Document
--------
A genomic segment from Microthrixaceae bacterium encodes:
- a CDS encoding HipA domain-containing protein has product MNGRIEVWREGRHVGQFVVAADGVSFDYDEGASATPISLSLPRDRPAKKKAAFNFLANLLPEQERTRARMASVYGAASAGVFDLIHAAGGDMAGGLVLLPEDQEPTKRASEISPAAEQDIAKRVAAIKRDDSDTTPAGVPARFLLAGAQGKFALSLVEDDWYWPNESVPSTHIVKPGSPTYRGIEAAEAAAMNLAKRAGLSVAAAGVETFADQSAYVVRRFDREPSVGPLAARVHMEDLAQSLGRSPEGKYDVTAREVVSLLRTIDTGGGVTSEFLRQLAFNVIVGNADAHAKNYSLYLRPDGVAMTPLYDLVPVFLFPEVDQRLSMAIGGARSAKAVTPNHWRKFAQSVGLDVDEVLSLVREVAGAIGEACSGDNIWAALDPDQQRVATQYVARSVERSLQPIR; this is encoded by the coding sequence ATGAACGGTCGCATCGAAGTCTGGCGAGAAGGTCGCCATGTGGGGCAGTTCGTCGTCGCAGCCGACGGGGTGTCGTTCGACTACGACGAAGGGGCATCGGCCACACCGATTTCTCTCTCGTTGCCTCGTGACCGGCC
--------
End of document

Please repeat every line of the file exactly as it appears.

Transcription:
A genomic segment from Microthrixaceae bacterium encodes:
- a CDS encoding HipA domain-containing protein has product MNGRIEVWREGRHVGQFVVAADGVSFDYDEGASATPISLSLPRDRPAKKKAAFNFLANLLPEQERTRARMASVYGAASAGVFDLIHAAGGDMAGGLVLLPEDQEPTKRASEISPAAEQDIAKRVAAIKRDDSDTTPAGVPARFLLAGAQGKFALSLVEDDWYWPNESVPSTHIVKPGSPTYRGIEAAEAAAMNLAKRAGLSVAAAGVETFADQSAYVVRRFDREPSVGPLAARVHMEDLAQSLGRSPEGKYDVTAREVVSLLRTIDTGGGVTSEFLRQLAFNVIVGNADAHAKNYSLYLRPDGVAMTPLYDLVPVFLFPEVDQRLSMAIGGARSAKAVTPNHWRKFAQSVGLDVDEVLSLVREVAGAIGEACSGDNIWAALDPDQQRVATQYVARSVERSLQPIR; this is encoded by the coding sequence ATGAACGGTCGCATCGAAGTCTGGCGAGAAGGTCGCCATGTGGGGCAGTTCGTCGTCGCAGCCGACGGGGTGTCGTTCGACTACGACGAAGGGGCATCGGCCACACCGATTTCTCTCTCGTTGCCTCGTGACCGGCC